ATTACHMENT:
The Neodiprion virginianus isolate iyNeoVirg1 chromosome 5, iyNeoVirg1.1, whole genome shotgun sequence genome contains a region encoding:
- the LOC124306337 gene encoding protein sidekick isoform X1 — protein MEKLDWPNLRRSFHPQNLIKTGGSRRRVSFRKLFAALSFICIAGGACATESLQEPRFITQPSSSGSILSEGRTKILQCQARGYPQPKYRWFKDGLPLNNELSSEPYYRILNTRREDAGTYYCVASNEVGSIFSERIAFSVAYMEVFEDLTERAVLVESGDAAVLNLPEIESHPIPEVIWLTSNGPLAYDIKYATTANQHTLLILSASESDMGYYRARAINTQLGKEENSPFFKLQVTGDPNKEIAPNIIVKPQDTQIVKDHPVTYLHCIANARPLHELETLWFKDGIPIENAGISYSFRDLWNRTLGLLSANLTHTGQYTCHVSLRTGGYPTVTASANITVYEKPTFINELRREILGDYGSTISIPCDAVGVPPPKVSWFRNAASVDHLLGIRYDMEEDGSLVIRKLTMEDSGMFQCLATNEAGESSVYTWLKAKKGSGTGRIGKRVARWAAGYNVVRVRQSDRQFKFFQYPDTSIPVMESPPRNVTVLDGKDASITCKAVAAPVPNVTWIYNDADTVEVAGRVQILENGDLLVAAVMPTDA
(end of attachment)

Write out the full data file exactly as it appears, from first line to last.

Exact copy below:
The Neodiprion virginianus isolate iyNeoVirg1 chromosome 5, iyNeoVirg1.1, whole genome shotgun sequence genome contains a region encoding:
- the LOC124306337 gene encoding protein sidekick isoform X1 — protein MEKLDWPNLRRSFHPQNLIKTGGSRRRVSFRKLFAALSFICIAGGACATESLQEPRFITQPSSSGSILSEGRTKILQCQARGYPQPKYRWFKDGLPLNNELSSEPYYRILNTRREDAGTYYCVASNEVGSIFSERIAFSVAYMEVFEDLTERAVLVESGDAAVLNLPEIESHPIPEVIWLTSNGPLAYDIKYATTANQHTLLILSASESDMGYYRARAINTQLGKEENSPFFKLQVTGDPNKEIAPNIIVKPQDTQIVKDHPVTYLHCIANARPLHELETLWFKDGIPIENAGISYSFRDLWNRTLGLLSANLTHTGQYTCHVSLRTGGYPTVTASANITVYEKPTFINELRREILGDYGSTISIPCDAVGVPPPKVSWFRNAASVDHLLGIRYDMEEDGSLVIRKLTMEDSGMFQCLATNEAGESSVYTWLKAKKGSGTGRIGKRVARWAAGYNVVRVRQSDRQFKFFQYPDTSIPVMESPPRNVTVLDGKDASITCKAVAAPVPNVTWIYNDADTVEVAGRVQILENGDLLVAAVMPTDA